Four hours before my flight to Berlin is scheduled to depart from JFK International Airport, I stand at the check-out counter of Zabar’s, attempting to lift three overstuffed shopping bags. They contain $150 worth of coffee, babka, bagels, rugelach, hard salami, chocolate and smoked salmon — all Zabar’s own house brand — plus Melinda’s hot sauce and some aged Kilkenny Irish cheddar cheese.
When Rabbi Dov Yonah Korn arrives for services at New York University on Friday nights, it’s like the captain of the football team has shown up at the homecoming party. As a student leads the evening prayers, Korn works the men’s side of the mechitza, doling out shakes, hugs and brotherly kisses. His sharp Borsalino fedora and untrimmed beard are exotic amid students’ small yarmulkes and neat dress shirts, but Korn himself couldn’t be more familiar.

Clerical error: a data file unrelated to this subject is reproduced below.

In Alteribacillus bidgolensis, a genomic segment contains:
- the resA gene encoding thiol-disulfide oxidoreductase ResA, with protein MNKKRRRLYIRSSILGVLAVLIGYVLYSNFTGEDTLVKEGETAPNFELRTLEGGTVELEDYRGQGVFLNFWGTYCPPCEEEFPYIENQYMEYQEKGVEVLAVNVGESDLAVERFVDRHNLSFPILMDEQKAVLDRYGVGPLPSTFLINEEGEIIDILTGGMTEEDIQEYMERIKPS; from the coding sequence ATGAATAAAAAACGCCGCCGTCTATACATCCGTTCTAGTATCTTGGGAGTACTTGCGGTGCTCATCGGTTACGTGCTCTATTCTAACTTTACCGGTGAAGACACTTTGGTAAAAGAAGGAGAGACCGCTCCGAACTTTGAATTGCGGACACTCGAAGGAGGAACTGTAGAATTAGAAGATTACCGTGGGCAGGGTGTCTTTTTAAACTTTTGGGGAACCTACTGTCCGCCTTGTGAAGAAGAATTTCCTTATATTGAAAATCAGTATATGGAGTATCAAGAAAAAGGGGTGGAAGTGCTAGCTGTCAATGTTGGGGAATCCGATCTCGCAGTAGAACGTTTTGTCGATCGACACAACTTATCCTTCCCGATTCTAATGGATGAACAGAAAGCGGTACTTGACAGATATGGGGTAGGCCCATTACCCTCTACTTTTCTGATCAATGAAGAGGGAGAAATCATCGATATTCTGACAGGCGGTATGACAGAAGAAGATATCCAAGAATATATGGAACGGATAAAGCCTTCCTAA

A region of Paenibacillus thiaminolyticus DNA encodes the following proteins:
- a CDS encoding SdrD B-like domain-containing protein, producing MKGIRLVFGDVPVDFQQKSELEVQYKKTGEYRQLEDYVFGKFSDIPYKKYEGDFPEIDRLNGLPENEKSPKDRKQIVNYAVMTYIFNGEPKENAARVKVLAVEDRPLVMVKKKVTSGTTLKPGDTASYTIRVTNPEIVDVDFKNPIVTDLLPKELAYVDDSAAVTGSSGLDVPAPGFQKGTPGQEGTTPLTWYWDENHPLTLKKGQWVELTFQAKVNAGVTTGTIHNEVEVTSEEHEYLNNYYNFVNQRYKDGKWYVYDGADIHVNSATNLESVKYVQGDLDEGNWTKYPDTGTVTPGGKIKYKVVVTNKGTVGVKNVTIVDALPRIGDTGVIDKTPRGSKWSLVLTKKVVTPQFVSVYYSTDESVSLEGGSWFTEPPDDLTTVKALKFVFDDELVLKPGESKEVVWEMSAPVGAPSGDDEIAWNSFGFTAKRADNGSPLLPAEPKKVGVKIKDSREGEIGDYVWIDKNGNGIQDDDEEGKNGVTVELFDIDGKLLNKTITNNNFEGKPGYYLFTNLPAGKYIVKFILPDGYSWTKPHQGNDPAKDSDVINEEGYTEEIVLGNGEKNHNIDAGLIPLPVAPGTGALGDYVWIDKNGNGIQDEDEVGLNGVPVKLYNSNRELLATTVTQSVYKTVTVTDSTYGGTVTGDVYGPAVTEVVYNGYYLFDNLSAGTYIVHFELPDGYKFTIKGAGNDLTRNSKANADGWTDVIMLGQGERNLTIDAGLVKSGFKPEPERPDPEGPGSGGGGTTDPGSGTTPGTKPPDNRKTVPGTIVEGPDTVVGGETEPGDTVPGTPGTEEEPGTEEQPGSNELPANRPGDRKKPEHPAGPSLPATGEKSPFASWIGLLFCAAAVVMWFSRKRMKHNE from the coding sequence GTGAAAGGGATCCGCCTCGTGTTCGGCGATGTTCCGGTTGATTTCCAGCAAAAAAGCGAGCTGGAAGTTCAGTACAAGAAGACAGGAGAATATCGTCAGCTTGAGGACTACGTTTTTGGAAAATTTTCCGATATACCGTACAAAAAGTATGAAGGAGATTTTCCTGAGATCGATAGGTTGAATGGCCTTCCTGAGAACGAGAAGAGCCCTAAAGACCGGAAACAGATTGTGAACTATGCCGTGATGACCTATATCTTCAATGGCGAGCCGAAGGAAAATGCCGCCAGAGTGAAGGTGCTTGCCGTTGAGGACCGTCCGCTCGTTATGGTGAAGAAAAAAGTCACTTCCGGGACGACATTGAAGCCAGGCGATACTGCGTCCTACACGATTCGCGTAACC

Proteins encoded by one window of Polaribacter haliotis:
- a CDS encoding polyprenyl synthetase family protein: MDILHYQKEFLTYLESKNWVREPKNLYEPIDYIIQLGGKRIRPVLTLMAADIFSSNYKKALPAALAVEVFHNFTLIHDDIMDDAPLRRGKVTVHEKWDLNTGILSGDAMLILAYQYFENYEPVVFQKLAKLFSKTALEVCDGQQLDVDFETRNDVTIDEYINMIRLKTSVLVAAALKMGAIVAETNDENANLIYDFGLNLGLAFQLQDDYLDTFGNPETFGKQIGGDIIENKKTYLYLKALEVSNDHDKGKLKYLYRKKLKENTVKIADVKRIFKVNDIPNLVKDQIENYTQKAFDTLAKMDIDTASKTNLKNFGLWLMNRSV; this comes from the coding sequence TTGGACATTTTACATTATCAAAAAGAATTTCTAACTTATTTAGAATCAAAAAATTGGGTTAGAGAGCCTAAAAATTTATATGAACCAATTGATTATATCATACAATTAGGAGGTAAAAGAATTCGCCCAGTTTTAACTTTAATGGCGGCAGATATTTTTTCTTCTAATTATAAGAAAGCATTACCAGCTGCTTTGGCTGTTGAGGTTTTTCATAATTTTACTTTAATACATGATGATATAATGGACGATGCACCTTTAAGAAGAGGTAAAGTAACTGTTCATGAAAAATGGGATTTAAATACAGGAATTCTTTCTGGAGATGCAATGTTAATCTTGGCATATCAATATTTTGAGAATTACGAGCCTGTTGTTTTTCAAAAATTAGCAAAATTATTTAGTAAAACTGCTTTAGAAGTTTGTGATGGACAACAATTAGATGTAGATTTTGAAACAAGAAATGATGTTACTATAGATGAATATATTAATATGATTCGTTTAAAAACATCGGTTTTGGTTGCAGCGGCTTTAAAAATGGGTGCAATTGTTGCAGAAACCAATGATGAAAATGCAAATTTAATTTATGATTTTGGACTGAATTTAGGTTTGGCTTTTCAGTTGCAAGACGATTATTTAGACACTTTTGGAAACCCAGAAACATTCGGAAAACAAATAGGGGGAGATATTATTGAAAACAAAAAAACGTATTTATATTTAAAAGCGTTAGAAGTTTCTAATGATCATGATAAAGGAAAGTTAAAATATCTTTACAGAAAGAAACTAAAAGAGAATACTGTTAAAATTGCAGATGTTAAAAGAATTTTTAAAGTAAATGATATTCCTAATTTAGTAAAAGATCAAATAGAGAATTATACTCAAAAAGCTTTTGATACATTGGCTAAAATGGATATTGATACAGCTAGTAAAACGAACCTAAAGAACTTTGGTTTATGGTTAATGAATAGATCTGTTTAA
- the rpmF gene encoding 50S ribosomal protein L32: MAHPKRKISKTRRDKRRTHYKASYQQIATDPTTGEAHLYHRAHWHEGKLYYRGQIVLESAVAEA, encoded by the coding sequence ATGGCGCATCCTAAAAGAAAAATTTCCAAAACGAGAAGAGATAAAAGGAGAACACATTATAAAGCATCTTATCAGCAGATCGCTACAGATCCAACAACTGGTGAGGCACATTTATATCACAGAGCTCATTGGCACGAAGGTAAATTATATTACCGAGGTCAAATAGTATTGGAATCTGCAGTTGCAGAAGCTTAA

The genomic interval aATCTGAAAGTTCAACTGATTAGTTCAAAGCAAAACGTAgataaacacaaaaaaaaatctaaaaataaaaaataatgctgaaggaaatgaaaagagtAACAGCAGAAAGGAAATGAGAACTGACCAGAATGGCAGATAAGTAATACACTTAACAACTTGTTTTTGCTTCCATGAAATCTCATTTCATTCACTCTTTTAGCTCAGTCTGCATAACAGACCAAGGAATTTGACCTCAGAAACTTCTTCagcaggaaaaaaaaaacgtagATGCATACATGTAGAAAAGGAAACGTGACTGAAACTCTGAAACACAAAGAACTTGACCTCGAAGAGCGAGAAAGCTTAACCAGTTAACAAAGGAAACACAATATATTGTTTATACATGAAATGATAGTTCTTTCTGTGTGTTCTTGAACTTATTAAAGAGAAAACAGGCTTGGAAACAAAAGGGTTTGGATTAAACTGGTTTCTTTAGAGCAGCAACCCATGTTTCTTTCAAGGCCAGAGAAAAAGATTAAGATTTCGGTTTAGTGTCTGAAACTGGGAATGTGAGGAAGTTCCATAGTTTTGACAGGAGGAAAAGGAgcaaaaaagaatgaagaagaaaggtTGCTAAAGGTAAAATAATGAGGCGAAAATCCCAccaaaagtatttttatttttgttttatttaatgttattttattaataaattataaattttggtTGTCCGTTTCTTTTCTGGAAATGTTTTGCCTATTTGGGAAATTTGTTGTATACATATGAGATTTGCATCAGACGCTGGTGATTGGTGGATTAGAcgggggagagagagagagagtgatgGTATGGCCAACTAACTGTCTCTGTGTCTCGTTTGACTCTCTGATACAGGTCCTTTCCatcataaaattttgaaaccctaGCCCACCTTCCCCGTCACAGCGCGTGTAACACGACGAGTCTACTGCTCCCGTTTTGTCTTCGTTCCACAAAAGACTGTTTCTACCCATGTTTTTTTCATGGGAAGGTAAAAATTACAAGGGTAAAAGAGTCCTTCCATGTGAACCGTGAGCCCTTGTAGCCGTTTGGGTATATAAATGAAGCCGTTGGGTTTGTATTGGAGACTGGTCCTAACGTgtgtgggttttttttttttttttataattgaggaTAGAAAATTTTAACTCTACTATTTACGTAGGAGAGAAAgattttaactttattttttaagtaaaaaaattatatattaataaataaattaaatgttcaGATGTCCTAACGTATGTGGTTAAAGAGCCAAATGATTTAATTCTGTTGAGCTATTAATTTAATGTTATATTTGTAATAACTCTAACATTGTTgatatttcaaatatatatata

On the morning of the 99th anniversary of the Triangle Shirtwaist Factory fire, Esther Malka Boyarin is sweeping trash off the stoop of the Stanton Street Shul, on Manhattan’s Lower East Side.
As Passover approached, Israeli and Jewish families around the world were urged to save an empty seat around the Seder table for Gilad Shalit, the Israeli soldier held in captivity by Hamas for more than three years.
Shortly before noon on a sunlit weekday morning, elderly men and women begin shuffling into the basement of a Brooklyn synagogue, some with the aid of home attendants. Many of the women wear attention-grabbing print tops, large necklaces and, in a few cases, sunglasses. The men opt for their best leather shoes and a suit, a few embellished with red-and-gold medals for heroism on the Eastern front during World War II.
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